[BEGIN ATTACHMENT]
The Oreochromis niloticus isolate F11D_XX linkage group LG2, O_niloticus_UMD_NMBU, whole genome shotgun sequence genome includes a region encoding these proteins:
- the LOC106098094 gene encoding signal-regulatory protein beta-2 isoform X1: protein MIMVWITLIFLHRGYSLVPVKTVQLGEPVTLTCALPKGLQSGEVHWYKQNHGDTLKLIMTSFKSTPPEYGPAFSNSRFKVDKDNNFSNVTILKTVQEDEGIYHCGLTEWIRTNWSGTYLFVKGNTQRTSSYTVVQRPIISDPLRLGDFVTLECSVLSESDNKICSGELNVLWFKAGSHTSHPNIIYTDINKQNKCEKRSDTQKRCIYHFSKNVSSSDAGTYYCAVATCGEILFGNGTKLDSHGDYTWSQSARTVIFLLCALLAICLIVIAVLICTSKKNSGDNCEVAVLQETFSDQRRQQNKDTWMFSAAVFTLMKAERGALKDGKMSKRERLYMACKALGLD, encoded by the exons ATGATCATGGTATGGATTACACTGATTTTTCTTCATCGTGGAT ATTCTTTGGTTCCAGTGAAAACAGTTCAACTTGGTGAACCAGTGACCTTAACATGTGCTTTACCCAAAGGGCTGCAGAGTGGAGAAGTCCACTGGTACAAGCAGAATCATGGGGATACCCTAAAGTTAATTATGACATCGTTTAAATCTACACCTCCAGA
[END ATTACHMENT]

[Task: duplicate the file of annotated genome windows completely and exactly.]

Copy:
The Oreochromis niloticus isolate F11D_XX linkage group LG2, O_niloticus_UMD_NMBU, whole genome shotgun sequence genome includes a region encoding these proteins:
- the LOC106098094 gene encoding signal-regulatory protein beta-2 isoform X1: protein MIMVWITLIFLHRGYSLVPVKTVQLGEPVTLTCALPKGLQSGEVHWYKQNHGDTLKLIMTSFKSTPPEYGPAFSNSRFKVDKDNNFSNVTILKTVQEDEGIYHCGLTEWIRTNWSGTYLFVKGNTQRTSSYTVVQRPIISDPLRLGDFVTLECSVLSESDNKICSGELNVLWFKAGSHTSHPNIIYTDINKQNKCEKRSDTQKRCIYHFSKNVSSSDAGTYYCAVATCGEILFGNGTKLDSHGDYTWSQSARTVIFLLCALLAICLIVIAVLICTSKKNSGDNCEVAVLQETFSDQRRQQNKDTWMFSAAVFTLMKAERGALKDGKMSKRERLYMACKALGLD, encoded by the exons ATGATCATGGTATGGATTACACTGATTTTTCTTCATCGTGGAT ATTCTTTGGTTCCAGTGAAAACAGTTCAACTTGGTGAACCAGTGACCTTAACATGTGCTTTACCCAAAGGGCTGCAGAGTGGAGAAGTCCACTGGTACAAGCAGAATCATGGGGATACCCTAAAGTTAATTATGACATCGTTTAAATCTACACCTCCAGA